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Is It “Got” or “Gotten”?

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Is it “got” or “gotten”? While one standard favors “got”, the other prefers “gotten.” We’ll teach you the difference between “got” and “gotten.”

White text over orange background reads "get got gotten." (Got or Gotten?) (Got vs. Gotten)
Preference for “got” or “gotten” differs based on regions.
  • In the United States and Canada, gotten is the preferred past participle form of the verb get.
  • Got exists in all varieties as the simple past form.
  • However, outside of North America, got is the preferred past participle of get.

Get is an extremely common verb. At one point or another, you’ve probably found yourself having to use the past participle form of this word and have asked yourself, “is it got or gotten?” This post will go over if gotten is a word, and whether you should use got or gotten.

White text over GIF of Spongebob Squarepants and Patrick thinking hard reads "is it got or gotten"?
The past participle of “get” leaves many people stumped.

Get, Got, Gotten—The Basics

Understanding when to use got or gotten requires going over the basics.

Get is a verb that has numerous meanings. A few of the definitions are:

1. “to gain possession of”

Nicole will get a new laptop next month.

2.  “to succeed in attaining, achieving, or experiencing”

I need to get that new video game by any means necessary.

3. “to become affected by”

Kevin will get sick too if he doesn’t stay away from his sister.

Regardless of how get is used, the simple past tense is always got.

Nicole got a new laptop last month.
I got that new video game.
Kevin got sick because he didn’t stay away from his sister.

Additionally, the past participle of a verb refers to an action that was completed in the past. For example, the simple past tense and past participle of dance is danced.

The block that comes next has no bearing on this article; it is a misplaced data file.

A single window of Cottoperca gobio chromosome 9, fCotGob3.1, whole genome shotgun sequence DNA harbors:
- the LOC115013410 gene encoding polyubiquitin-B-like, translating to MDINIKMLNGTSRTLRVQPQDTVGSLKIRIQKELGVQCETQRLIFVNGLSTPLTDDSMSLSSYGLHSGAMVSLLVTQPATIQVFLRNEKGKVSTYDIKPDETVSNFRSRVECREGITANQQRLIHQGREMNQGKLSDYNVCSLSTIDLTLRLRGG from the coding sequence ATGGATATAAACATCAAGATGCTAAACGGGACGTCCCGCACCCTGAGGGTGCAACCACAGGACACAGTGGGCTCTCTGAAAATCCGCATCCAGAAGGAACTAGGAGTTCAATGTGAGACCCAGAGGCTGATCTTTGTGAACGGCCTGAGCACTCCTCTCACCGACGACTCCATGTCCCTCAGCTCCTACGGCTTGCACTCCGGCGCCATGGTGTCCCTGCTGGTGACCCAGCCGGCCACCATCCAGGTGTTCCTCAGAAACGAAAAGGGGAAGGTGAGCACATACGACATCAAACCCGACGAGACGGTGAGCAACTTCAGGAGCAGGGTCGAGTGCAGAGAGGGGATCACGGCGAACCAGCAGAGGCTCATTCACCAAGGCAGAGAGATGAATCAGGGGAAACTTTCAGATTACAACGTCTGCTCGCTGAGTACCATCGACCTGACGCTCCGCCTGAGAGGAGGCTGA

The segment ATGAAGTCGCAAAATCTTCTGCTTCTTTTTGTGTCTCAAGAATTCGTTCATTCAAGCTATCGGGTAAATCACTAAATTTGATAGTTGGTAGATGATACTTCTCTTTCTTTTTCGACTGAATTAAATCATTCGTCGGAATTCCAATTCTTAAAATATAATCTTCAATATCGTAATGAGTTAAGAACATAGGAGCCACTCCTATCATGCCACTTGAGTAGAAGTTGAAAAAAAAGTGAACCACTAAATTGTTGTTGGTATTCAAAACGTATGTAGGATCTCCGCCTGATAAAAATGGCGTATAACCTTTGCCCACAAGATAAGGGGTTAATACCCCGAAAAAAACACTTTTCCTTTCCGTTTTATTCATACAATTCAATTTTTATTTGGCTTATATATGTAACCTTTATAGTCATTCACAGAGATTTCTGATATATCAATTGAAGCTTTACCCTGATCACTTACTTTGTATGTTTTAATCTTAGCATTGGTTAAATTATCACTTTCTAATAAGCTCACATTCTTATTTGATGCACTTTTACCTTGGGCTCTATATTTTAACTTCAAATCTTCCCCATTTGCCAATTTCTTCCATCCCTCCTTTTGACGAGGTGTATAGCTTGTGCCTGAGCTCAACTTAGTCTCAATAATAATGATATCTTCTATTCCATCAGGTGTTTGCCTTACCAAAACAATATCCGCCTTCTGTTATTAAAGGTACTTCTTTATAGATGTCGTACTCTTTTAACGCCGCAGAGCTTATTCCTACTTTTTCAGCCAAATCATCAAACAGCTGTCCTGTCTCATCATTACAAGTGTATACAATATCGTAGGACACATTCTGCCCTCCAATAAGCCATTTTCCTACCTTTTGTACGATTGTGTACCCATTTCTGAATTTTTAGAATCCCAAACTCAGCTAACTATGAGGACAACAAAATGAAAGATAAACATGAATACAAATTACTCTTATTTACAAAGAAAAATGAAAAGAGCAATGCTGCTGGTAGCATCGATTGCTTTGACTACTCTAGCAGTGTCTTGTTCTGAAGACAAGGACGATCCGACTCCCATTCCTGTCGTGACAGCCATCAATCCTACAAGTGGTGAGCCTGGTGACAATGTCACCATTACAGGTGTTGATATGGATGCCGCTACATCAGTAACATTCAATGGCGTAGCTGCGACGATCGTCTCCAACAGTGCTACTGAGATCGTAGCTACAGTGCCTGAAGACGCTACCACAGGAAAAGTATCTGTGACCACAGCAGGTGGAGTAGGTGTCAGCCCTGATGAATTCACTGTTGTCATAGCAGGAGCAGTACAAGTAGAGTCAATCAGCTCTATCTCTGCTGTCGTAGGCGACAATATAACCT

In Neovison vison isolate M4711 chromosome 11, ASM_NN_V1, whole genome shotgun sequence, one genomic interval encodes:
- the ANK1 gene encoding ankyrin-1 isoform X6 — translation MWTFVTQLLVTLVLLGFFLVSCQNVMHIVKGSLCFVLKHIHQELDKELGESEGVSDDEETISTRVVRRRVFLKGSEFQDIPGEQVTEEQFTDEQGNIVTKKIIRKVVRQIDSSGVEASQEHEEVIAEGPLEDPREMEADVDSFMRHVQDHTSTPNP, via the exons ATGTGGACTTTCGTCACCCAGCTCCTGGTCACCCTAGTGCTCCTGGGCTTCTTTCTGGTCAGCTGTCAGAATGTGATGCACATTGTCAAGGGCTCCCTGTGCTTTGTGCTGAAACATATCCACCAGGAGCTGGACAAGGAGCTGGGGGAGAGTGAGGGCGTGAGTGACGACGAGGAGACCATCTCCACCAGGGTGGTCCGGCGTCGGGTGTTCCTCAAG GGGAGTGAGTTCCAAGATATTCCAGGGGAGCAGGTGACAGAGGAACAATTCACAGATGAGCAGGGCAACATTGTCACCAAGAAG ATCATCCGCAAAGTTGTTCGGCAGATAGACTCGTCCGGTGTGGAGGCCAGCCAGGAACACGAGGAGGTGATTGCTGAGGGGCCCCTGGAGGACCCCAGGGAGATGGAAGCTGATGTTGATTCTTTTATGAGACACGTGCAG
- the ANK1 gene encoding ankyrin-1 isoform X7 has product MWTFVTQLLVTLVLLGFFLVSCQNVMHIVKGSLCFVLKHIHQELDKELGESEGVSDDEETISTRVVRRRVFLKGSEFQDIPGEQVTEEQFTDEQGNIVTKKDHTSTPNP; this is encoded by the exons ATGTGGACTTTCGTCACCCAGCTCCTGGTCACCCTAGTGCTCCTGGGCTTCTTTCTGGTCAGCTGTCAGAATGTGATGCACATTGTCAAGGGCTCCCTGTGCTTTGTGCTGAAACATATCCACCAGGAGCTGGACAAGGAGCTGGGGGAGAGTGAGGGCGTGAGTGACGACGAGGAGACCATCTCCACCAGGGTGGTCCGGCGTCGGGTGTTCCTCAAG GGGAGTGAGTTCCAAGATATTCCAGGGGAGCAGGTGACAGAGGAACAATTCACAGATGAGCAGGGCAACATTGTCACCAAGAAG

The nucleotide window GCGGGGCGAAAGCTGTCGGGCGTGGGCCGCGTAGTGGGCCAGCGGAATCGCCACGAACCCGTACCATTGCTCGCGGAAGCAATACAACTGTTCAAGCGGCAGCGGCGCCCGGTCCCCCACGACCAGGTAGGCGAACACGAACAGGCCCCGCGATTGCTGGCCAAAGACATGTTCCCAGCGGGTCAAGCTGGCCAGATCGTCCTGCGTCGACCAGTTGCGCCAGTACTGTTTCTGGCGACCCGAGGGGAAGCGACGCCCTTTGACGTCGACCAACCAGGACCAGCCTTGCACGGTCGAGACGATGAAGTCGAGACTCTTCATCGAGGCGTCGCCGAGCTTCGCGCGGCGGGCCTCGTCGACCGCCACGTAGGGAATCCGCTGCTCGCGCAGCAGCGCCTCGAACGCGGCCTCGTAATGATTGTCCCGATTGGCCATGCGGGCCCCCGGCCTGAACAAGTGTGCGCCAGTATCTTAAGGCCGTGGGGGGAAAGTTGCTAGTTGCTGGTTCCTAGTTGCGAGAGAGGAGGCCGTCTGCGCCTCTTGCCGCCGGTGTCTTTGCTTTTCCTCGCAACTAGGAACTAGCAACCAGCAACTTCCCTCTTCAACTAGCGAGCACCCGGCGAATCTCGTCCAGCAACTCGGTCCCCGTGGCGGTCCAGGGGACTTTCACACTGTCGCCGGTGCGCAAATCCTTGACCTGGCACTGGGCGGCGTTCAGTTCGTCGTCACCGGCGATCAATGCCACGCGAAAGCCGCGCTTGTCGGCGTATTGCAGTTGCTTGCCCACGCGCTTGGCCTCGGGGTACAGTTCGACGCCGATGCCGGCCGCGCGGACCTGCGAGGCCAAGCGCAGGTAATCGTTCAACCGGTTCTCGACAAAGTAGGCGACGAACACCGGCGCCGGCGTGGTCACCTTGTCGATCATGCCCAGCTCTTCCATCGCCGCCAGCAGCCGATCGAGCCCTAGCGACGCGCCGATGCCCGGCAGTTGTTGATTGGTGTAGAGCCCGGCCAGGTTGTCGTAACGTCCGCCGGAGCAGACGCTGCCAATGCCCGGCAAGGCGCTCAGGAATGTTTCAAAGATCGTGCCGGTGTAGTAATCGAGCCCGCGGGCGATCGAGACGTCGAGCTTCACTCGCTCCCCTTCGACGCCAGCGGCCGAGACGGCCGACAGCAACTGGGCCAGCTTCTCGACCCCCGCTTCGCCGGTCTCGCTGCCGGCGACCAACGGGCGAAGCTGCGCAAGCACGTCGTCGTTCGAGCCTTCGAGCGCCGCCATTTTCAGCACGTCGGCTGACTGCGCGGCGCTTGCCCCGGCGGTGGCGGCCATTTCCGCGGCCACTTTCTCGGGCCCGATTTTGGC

I want to dance.
Yesterday I danced.
I had danced a lot when I was younger.

Regular verbs have the suffix —ed for both forms, but only irregular verbs have three different realizations.

So, what’s the past participle of get? Got or gotten? That depends on the context and the audience.


“Got” or “Gotten”?

Gotten is often viewed as the newer and “American” way of conjugating get, but this word is quite old, predating its use in North America by several centuries. While those who spoke British English stuck with the get-got-got conjugation, North Americans favored get-got-gotten.

In the United States and Canada, using got or gotten as the past participle of get depends on the context.

Gotten is used when referring to the process of acquiring something.

Stephanie had gotten a fine for speeding in a residential area.

Got, on the other hand, is used when referring to a state of possessing or owning something.

I’ve got more brochures in the car if you need them.  

When To Use “Got”

Outside of North America, where other dialects of English are used, got is the preferred and only form of the past participle of get.

So, the first example sentences above would be rewritten as:

Stephanie had got a fine for speeding in a residential area.

The second example sentence would remain as is.


Got vs. Gotten

So, when it comes to the past participle of get, the question is: Who is your audience, and what’s the context? Remember, in North America, gotten is used when referring to the process of acquiring something, while got is used when referring to owning or possessing something. Outside of North America, got is the only option.

One way to remain certain that you’re using the correct form of the word get is by using LanguageTool as your writing assistant. If you have British English as your primary dialect, it will remind you that gotten isn’t used in the United Kingdom. Besides that, LanguageTool will correct other spelling and grammar errors, suggest stylistic improvements, and supports a variety of languages, including other English dialects like Australian English, New Zealand English, and South African English.

Map of get got gotten usage.
Using “got” or “gotten” depends on the English dialect you are writing in.

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